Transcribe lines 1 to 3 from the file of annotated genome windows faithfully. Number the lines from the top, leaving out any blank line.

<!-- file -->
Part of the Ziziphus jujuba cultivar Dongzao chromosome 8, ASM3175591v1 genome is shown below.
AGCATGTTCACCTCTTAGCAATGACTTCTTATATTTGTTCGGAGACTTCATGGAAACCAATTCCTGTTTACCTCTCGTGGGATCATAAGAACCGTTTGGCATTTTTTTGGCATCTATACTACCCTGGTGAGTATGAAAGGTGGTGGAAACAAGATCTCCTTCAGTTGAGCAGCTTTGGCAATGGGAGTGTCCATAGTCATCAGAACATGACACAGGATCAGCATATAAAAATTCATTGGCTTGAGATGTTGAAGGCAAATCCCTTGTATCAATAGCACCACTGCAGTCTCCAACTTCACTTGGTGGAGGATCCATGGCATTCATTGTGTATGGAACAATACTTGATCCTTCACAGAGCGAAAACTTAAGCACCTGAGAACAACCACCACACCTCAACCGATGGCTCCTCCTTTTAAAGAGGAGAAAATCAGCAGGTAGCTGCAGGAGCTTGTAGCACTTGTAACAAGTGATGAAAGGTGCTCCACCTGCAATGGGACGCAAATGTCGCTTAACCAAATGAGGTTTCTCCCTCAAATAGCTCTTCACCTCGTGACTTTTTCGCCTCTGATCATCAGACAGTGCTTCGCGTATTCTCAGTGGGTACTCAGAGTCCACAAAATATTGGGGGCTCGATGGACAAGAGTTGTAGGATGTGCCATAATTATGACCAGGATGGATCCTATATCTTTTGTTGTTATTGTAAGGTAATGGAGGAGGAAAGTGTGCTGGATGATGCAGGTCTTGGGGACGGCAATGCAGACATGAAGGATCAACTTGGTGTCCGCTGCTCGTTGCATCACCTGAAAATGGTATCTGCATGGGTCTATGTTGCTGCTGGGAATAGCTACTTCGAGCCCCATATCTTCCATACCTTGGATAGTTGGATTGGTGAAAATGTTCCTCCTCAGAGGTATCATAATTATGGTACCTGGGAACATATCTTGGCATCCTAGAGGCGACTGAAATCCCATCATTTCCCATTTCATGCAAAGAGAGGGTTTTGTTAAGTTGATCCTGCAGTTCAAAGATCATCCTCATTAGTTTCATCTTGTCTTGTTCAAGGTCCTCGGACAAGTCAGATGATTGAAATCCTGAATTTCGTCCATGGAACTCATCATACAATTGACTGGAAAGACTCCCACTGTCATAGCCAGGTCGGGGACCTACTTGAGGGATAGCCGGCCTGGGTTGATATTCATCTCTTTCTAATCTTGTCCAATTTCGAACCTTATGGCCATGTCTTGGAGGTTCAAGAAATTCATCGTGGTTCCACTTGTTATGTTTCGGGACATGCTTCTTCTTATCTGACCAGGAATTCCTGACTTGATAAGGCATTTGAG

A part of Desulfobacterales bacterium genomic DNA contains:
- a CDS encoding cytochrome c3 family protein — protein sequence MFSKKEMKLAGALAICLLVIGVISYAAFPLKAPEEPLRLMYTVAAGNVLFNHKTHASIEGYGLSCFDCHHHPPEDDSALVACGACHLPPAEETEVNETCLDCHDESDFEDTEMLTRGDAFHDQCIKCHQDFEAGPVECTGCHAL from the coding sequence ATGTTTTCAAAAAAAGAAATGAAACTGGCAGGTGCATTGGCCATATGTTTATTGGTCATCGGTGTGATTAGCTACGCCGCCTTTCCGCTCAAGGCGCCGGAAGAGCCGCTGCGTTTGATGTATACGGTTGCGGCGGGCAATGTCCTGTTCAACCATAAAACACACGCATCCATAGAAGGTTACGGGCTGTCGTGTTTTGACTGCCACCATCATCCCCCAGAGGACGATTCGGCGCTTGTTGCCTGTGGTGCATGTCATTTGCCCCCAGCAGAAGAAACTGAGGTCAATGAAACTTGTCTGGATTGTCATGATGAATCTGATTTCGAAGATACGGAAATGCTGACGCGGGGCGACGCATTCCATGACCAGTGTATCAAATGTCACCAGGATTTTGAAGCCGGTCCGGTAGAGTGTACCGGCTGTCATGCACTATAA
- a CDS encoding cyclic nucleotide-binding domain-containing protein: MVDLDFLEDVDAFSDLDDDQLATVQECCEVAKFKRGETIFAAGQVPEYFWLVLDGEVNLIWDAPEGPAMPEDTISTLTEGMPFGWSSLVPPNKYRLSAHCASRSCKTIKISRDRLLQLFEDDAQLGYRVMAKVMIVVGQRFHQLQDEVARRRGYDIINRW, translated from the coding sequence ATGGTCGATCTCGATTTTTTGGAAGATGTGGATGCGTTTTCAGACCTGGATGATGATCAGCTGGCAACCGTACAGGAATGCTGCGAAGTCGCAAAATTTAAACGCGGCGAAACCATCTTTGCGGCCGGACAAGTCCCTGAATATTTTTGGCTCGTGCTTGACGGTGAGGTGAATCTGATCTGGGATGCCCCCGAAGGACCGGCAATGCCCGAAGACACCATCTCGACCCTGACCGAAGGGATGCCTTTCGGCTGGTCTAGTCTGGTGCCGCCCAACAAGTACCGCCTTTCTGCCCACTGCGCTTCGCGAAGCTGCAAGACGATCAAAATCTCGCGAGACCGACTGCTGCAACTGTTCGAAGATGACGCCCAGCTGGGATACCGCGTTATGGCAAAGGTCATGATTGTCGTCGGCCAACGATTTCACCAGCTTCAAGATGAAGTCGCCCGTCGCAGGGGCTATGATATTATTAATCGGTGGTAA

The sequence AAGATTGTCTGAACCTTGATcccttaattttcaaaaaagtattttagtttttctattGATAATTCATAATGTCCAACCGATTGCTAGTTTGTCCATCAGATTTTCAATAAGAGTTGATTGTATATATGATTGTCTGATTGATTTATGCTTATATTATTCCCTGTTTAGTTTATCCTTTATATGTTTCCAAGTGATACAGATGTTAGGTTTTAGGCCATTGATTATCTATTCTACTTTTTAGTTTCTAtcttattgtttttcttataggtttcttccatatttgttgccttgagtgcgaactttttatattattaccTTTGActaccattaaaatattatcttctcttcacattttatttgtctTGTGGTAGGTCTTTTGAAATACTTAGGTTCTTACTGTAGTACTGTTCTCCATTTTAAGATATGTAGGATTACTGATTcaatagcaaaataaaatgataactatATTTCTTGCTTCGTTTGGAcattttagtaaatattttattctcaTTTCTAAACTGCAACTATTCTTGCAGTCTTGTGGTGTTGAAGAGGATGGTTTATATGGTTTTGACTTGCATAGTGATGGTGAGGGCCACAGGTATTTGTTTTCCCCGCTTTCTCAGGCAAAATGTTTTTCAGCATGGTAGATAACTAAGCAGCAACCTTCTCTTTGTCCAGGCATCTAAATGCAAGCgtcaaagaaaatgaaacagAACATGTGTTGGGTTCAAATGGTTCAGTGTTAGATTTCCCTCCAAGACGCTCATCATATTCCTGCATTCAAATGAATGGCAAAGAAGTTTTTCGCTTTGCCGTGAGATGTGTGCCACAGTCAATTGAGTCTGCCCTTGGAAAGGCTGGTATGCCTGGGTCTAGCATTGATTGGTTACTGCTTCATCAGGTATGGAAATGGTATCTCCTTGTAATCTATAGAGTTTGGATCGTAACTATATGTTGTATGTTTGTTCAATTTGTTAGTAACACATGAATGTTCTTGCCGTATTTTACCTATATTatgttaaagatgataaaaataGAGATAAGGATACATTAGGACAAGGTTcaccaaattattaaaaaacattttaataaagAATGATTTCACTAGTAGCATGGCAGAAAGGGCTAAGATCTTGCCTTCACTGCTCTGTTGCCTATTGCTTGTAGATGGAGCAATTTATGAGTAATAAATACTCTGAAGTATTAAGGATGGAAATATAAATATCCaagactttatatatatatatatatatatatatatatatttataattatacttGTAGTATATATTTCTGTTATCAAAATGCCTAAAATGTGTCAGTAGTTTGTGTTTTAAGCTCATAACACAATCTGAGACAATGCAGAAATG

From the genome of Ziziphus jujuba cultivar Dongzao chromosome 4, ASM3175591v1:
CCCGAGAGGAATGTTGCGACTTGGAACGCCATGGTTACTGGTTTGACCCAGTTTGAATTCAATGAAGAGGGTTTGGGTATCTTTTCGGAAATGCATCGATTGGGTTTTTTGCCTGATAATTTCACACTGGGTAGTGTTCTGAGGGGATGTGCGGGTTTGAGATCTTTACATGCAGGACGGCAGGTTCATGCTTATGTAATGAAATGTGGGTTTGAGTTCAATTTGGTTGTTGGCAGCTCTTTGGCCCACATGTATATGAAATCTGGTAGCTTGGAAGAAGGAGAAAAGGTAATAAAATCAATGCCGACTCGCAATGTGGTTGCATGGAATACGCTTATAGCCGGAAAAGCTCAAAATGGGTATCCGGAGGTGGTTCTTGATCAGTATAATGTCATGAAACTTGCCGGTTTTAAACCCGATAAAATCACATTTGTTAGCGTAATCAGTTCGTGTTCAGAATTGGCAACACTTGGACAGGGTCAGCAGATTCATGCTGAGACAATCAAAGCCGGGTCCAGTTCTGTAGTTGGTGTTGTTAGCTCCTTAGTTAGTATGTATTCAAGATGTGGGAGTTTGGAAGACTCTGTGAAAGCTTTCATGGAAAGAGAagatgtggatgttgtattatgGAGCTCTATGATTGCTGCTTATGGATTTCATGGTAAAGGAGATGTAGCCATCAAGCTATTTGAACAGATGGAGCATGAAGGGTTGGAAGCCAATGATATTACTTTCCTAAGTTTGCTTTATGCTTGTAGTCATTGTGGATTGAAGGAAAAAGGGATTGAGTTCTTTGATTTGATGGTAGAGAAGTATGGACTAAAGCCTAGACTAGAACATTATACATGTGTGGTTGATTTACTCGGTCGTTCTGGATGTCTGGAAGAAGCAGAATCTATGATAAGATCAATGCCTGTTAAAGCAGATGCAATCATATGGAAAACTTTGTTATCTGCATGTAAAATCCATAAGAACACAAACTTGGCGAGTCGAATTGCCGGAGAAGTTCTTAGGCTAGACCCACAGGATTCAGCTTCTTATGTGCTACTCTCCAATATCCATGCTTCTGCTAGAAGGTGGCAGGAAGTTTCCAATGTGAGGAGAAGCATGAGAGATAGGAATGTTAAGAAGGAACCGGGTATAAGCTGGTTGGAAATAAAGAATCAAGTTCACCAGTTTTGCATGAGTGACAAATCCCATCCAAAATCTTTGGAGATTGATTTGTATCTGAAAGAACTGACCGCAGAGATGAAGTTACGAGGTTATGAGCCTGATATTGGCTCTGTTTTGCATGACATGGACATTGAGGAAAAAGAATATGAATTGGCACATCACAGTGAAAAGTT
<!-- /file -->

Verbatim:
Part of the Ziziphus jujuba cultivar Dongzao chromosome 8, ASM3175591v1 genome is shown below.
AGCATGTTCACCTCTTAGCAATGACTTCTTATATTTGTTCGGAGACTTCATGGAAACCAATTCCTGTTTACCTCTCGTGGGATCATAAGAACCGTTTGGCATTTTTTTGGCATCTATACTACCCTGGTGAGTATGAAAGGTGGTGGAAACAAGATCTCCTTCAGTTGAGCAGCTTTGGCAATGGGAGTGTCCATAGTCATCAGAACATGACACAGGATCAGCATATAAAAATTCATTGGCTTGAGATGTTGAAGGCAAATCCCTTGTATCAATAGCACCACTGCAGTCTCCAACTTCACTTGGTGGAGGATCCATGGCATTCATTGTGTATGGAACAATACTTGATCCTTCACAGAGCGAAAACTTAAGCACCTGAGAACAACCACCACACCTCAACCGATGGCTCCTCCTTTTAAAGAGGAGAAAATCAGCAGGTAGCTGCAGGAGCTTGTAGCACTTGTAACAAGTGATGAAAGGTGCTCCACCTGCAATGGGACGCAAATGTCGCTTAACCAAATGAGGTTTCTCCCTCAAATAGCTCTTCACCTCGTGACTTTTTCGCCTCTGATCATCAGACAGTGCTTCGCGTATTCTCAGTGGGTACTCAGAGTCCACAAAATATTGGGGGCTCGATGGACAAGAGTTGTAGGATGTGCCATAATTATGACCAGGATGGATCCTATATCTTTTGTTGTTATTGTAAGGTAATGGAGGAGGAAAGTGTGCTGGATGATGCAGGTCTTGGGGACGGCAATGCAGACATGAAGGATCAACTTGGTGTCCGCTGCTCGTTGCATCACCTGAAAATGGTATCTGCATGGGTCTATGTTGCTGCTGGGAATAGCTACTTCGAGCCCCATATCTTCCATACCTTGGATAGTTGGATTGGTGAAAATGTTCCTCCTCAGAGGTATCATAATTATGGTACCTGGGAACATATCTTGGCATCCTAGAGGCGACTGAAATCCCATCATTTCCCATTTCATGCAAAGAGAGGGTTTTGTTAAGTTGATCCTGCAGTTCAAAGATCATCCTCATTAGTTTCATCTTGTCTTGTTCAAGGTCCTCGGACAAGTCAGATGATTGAAATCCTGAATTTCGTCCATGGAACTCATCATACAATTGACTGGAAAGACTCCCACTGTCATAGCCAGGTCGGGGACCTACTTGAGGGATAGCCGGCCTGGGTTGATATTCATCTCTTTCTAATCTTGTCCAATTTCGAACCTTATGGCCATGTCTTGGAGGTTCAAGAAATTCATCGTGGTTCCACTTGTTATGTTTCGGGACATGCTTCTTCTTATCTGACCAGGAATTCCTGACTTGATAAGGCATTTGAG

A part of Desulfobacterales bacterium genomic DNA contains: